The Final Rule’s requirement that a STIF reprice the unit values when its mark-to-market value falls below $0.995 per unit and effect admissions and withdrawals at that lower mark-to-market value (rather than a constant value of $1.00 per unit) may create operational and administrative issues for bank collective and common trust funds investing in the STIF.  In this regard, the Final Rule does not provide any exclusion to the foregoing requirement even if the trustee of the STIF has concluded based on all the facts and circumstances that a drop in the mark-to-market value below $0.9950 per unit is temporary and will quickly reverse (for example, in a situation in which a geopolitical event or natural disaster causes a sharp but short-lived drop in the mark-to-market value of the STIF).

Goodwin Procter LLP has advised a number of clients on matters related to the current STIF Rule and the Final Rule and would be pleased to address any questions you have regarding the revisions discussed herein and strategies for addressing these revisions, including those related to avoiding some of the potential adverse consequences of the Final Rule.  We also would be pleased to address potential alternative approaches to dealing with the significant impact of the Final Rule on STIFs and their participants.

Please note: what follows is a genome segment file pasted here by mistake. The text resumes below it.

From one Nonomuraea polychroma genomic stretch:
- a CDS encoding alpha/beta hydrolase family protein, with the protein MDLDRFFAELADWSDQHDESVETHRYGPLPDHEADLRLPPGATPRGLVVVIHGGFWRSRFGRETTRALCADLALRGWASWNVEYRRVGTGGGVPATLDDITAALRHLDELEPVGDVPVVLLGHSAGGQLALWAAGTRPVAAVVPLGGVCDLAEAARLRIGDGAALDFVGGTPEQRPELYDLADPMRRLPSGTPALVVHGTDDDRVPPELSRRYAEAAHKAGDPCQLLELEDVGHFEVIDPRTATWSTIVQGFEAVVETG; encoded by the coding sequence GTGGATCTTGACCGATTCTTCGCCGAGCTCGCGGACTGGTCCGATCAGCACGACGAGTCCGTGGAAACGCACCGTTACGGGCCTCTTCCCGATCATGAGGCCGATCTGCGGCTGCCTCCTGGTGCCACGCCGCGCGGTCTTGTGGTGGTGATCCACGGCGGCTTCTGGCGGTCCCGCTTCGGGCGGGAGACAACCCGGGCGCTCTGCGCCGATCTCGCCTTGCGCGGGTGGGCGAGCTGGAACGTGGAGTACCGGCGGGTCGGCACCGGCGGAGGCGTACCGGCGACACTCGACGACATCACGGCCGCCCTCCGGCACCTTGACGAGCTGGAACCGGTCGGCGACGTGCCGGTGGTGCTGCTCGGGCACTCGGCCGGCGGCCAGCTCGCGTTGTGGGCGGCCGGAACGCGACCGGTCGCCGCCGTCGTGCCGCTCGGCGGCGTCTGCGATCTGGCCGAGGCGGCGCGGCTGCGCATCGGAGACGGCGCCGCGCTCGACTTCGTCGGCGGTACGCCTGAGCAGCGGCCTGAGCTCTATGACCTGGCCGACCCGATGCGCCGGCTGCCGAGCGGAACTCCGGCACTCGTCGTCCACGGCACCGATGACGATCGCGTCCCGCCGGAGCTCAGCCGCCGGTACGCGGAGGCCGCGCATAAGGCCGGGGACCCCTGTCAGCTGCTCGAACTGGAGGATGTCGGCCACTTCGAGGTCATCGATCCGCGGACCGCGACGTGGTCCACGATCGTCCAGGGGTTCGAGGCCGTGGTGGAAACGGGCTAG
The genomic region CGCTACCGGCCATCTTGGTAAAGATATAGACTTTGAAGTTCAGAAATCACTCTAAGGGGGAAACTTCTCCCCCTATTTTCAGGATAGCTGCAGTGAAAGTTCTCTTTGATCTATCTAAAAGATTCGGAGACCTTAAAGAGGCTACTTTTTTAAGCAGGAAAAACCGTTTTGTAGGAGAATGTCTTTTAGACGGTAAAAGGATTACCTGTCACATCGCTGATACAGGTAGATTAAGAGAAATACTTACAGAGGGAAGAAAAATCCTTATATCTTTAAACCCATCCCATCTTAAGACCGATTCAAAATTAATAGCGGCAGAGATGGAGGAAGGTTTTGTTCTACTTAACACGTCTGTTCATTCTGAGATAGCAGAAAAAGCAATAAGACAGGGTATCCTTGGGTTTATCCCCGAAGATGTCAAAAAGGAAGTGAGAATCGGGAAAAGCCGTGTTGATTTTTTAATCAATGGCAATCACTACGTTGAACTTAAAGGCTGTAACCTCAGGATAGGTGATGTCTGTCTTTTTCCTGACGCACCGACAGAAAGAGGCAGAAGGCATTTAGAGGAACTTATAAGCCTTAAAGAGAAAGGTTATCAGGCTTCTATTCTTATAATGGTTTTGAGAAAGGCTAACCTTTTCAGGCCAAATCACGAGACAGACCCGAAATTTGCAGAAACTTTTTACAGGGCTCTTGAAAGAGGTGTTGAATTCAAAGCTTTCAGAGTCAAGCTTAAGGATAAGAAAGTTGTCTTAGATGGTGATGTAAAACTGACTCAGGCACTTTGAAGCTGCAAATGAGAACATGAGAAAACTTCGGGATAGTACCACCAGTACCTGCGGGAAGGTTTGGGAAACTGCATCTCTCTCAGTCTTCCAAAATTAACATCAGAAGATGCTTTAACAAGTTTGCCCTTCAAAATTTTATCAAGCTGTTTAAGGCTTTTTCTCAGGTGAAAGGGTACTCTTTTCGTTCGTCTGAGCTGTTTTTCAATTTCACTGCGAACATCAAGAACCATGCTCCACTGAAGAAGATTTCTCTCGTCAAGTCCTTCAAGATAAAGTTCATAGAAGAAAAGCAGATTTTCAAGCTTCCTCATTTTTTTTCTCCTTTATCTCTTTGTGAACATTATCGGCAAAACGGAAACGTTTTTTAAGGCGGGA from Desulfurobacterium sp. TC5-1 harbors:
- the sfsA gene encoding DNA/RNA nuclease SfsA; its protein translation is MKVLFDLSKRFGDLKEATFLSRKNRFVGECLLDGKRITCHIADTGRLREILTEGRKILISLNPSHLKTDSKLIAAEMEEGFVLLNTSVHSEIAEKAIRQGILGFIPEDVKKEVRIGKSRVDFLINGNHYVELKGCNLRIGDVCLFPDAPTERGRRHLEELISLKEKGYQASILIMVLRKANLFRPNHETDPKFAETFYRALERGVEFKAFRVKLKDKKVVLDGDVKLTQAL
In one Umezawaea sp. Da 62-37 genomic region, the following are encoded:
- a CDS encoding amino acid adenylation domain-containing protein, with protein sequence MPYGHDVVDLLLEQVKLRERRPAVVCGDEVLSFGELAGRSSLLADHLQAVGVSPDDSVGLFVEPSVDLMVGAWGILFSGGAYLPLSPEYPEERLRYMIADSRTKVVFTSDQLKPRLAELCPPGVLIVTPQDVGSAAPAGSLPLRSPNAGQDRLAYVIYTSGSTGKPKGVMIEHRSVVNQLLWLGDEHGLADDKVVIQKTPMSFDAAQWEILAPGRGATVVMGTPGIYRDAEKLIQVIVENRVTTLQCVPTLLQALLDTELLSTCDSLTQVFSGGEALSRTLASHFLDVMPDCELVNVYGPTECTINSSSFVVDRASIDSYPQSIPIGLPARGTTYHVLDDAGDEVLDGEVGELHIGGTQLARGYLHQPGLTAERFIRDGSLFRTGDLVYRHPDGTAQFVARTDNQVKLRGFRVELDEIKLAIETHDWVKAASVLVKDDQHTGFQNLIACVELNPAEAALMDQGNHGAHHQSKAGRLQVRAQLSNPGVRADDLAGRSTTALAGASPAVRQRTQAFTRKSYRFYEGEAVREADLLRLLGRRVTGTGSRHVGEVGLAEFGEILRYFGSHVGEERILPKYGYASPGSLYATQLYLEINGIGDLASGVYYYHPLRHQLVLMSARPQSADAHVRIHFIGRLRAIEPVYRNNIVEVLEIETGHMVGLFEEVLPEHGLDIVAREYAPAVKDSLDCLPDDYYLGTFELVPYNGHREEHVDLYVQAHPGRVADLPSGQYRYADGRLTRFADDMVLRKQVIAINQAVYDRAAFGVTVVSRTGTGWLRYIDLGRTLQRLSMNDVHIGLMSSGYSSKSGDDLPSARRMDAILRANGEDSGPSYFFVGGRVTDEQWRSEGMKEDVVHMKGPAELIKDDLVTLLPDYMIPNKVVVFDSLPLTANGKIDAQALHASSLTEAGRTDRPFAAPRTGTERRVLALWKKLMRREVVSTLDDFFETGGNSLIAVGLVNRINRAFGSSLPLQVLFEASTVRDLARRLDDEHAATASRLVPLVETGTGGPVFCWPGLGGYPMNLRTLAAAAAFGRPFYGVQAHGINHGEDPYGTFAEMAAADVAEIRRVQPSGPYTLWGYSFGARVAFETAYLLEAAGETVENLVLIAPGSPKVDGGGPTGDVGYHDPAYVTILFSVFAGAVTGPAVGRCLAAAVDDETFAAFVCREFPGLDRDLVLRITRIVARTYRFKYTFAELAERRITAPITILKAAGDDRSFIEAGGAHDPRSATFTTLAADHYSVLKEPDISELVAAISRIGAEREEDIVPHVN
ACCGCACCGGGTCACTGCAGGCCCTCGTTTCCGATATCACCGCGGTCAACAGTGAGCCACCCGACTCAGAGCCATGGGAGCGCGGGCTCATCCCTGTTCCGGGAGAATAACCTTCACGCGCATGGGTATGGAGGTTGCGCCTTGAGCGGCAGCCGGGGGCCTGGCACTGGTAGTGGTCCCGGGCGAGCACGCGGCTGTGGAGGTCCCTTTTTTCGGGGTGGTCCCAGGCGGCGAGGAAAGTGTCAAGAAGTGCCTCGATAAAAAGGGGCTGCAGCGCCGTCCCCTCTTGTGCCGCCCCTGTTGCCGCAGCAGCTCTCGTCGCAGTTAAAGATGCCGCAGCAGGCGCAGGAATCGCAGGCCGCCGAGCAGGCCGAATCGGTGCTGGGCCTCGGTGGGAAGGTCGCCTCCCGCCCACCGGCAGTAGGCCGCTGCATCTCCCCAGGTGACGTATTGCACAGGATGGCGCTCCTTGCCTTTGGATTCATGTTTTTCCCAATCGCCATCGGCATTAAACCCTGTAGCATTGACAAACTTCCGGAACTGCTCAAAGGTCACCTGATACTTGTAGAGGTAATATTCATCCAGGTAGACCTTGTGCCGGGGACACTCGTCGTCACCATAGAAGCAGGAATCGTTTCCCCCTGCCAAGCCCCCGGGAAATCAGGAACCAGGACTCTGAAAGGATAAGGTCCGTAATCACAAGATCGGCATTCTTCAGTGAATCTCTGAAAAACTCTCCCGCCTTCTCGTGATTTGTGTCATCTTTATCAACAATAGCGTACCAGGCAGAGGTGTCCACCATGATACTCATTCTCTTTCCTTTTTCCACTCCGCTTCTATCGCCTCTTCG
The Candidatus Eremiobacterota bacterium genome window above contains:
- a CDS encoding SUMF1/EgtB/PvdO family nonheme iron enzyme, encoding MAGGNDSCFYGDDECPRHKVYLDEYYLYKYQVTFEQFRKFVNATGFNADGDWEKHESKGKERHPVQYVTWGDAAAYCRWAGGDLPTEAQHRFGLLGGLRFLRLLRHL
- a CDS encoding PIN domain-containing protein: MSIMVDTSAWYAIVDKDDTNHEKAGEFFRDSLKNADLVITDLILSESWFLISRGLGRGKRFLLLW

IRS Announces Modification of Certain Timelines for Due Diligence and Other Requirements under FATCA

On October 24, 2012, the Internal Revenue Service (“IRS”) issued Announcement 2012-42 (the “Announcement”), which generally extends the timelines for withholding agents and foreign financial institutions (“FFI”) to carry out certain due diligence and other requirements under the Foreign Account Tax Compliance Act” (“FATCA”).  In addition, the Announcement extends the date for withholding on gross proceeds withholdable payments from January 1, 2015 to January 1, 2017, and broadens the rules covering grandfathered obligations to include certain additional categories of obligations.  The Announcement provides that these modifications will be incorporated into final regulations which are expected to be issued prior to the end of 2012.  It should be noted that these modifications do not change the January 1, 2014 effective date for FATCA withholding on U.S.-source interest, dividend and other fixed and determinable payments (“FDAP”) withholdable payments.  Furthermore, the Announcement makes clear that although these new timelines are intended to provide a reasonable period of time for withholding agents to review and document all preexisting accounts, once an account has been documented, withholding or reporting, as appropriate, must begin notwithstanding that the due diligence time period has not expired.

Background